Eastern Airlines yesterday announced in Miami that it earned $6.31 million in 1985, its first annual profit since 1979 and a $44.2 million improvement over the previous year.

During the fourth quarter of 1985, Eastern posted a $67.4 million loss, $78.2 million below 1984's fourth quarter. But the airline's record $122.3 million profit during the first half of 1985 offset second-half losses, pushing Eastern above the break-even point for the year.

Eastern lost $1.22 a share during the fourth quarter compared with a profit of 9 cents a share in the fourth quarter of 1984. Operating revenue for the fourth quarter of 1985 was $1.127 billion compared with $1.118 billion in the same quarter of 1984.

There was a per-share loss of 36 cents for all of 1985 compared with $1.53 in 1984. Eastern's total revenue for 1985 was $4.8 billion compared with $4.4 billion for 1984.

The company lost $379.8 million between 1979 and 1984, and remains locked in a struggle with its unions concerning the future management and course of the carrier.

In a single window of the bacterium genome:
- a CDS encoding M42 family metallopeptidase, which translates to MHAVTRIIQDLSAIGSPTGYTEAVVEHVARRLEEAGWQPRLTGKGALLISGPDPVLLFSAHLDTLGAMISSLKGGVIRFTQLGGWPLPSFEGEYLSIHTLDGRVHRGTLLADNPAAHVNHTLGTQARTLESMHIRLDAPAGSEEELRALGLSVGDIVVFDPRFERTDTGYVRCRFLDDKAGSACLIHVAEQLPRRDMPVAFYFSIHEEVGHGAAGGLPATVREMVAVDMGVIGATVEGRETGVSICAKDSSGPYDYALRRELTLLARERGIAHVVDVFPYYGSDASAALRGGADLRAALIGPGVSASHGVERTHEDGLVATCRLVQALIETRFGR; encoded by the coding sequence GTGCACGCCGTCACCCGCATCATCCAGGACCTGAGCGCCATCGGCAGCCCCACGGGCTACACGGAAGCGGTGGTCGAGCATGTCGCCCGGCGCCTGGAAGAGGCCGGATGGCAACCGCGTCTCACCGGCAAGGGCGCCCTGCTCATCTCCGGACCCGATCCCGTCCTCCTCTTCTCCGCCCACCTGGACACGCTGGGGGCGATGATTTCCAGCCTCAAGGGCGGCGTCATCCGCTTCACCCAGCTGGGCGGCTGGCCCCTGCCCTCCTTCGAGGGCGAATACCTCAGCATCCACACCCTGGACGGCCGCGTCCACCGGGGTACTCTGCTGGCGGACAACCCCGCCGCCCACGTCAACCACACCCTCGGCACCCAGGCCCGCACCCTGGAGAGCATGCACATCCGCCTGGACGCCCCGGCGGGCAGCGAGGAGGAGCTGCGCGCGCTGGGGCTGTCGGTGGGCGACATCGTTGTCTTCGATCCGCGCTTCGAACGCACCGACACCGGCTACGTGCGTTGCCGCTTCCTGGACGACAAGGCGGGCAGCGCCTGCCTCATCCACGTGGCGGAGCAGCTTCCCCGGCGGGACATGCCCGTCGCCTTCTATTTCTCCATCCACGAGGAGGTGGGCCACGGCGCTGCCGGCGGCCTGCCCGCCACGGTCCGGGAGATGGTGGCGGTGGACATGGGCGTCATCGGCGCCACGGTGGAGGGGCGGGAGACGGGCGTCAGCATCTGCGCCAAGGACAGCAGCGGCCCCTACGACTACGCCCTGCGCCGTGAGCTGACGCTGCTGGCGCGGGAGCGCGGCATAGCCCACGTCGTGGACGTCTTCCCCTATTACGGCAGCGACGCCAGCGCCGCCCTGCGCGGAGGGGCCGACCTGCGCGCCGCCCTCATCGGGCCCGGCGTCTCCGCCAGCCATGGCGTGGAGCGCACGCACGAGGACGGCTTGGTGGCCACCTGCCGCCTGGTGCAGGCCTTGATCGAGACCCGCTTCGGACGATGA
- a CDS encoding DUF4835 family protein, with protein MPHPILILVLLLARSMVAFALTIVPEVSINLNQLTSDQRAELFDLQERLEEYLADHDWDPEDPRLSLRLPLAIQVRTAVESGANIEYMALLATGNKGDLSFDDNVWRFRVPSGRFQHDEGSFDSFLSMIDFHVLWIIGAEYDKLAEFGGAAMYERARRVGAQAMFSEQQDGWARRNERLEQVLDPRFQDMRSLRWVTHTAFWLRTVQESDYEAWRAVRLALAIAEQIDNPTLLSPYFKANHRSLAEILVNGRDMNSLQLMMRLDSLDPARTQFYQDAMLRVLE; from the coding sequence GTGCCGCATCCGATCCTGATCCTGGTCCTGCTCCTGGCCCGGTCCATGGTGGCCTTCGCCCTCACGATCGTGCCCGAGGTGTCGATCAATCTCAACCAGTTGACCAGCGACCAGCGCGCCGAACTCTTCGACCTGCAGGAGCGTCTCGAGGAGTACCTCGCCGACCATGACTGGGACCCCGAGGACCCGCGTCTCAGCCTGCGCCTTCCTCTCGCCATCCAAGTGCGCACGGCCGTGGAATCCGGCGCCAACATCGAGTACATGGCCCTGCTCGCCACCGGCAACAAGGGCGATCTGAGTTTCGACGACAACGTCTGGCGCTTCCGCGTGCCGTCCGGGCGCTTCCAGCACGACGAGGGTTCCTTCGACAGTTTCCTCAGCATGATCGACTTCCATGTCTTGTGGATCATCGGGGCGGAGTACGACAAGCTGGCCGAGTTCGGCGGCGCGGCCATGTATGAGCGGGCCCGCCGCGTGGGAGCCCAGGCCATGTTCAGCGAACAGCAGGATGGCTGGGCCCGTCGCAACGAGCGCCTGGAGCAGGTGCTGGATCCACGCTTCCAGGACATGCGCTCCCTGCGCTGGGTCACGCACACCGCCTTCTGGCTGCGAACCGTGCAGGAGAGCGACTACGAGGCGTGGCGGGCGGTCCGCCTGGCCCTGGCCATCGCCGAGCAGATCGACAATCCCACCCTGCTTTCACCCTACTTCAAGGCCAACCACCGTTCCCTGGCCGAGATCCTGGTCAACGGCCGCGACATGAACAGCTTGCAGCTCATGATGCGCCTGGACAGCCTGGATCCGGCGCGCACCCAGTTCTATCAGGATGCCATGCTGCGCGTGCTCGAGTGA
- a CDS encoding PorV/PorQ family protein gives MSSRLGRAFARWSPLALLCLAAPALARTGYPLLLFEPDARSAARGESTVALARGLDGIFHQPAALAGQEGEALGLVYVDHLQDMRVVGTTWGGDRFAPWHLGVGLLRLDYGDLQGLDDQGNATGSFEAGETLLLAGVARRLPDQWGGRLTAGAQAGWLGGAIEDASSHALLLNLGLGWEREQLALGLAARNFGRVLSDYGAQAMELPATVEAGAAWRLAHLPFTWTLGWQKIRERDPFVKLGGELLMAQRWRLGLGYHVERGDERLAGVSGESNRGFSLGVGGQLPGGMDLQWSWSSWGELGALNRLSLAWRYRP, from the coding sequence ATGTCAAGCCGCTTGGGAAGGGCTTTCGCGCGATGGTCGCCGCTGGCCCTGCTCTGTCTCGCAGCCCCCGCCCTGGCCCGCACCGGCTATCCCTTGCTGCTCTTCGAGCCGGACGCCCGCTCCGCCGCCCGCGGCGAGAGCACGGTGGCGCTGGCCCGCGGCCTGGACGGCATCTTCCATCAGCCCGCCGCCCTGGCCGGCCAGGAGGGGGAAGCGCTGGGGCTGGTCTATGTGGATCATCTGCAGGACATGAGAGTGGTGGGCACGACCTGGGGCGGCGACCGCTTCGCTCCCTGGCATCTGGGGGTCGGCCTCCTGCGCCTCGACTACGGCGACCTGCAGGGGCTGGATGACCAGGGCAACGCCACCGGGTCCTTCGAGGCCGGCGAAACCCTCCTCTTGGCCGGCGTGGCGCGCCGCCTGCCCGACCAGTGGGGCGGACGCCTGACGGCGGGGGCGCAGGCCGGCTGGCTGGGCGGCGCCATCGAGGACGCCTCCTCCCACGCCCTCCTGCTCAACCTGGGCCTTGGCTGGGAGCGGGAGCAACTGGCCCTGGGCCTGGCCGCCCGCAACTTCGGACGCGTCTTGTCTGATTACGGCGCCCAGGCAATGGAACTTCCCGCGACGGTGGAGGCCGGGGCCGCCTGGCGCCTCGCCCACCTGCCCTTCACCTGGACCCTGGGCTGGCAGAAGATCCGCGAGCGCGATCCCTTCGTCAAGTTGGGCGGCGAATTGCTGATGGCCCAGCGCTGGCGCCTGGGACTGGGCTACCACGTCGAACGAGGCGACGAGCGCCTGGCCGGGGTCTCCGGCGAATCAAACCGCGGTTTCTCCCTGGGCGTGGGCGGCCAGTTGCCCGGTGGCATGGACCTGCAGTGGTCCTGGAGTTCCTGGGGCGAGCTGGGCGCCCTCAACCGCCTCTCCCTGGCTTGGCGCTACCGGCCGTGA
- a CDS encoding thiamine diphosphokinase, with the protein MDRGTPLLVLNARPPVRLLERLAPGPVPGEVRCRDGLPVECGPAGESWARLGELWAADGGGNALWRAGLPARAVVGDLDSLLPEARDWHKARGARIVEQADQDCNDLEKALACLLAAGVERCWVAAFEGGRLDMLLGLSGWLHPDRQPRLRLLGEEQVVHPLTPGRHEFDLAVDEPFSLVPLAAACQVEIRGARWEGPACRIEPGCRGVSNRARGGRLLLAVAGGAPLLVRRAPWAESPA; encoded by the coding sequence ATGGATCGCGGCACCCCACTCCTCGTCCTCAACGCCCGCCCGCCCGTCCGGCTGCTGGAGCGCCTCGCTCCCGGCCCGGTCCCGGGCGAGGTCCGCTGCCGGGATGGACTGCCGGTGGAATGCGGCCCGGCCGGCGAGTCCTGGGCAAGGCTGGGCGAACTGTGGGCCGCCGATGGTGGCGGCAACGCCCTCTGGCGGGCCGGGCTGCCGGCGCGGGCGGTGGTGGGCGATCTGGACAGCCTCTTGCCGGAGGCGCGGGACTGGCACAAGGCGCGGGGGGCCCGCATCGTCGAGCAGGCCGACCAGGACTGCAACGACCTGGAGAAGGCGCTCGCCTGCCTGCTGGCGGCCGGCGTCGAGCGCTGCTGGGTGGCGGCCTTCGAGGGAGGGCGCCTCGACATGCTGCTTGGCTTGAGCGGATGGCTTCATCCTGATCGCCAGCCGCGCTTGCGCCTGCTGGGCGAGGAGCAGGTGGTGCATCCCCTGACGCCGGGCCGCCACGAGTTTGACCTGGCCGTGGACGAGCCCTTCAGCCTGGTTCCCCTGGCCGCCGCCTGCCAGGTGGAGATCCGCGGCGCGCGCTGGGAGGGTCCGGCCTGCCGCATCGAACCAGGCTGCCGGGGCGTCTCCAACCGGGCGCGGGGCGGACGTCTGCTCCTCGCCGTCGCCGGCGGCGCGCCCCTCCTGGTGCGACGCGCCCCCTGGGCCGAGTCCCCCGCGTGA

Eastern officials said they still plan to seek additional wage concessions from employes despite the annual profit. Eastern's long-term debt is about $2.5 billion, and the company's lenders are pressing Eastern to sharply reduce its labor costs by Feb. 1.

*Meanwhile in Cupertino, Calif., Apple Computer Inc., which is emerging from a major reorganization, yesterday reported record net earnings of $56.9 million (91 cents a share) in the first quarter of its fiscal year that ended Dec. 27.

The latest earnings compare with $46.1 million (75 cents) for the first quarter of fiscal 1985.

Net sales fell to $533.9 million from $698.3 million for the same period a year ago.

Apple reorganized in 1985 to concentrate on machines that appeal to business. Abandoning a go-it-alone attitude, it said it would make its computers able to communicate with those of industry leader International Business Machines Corp.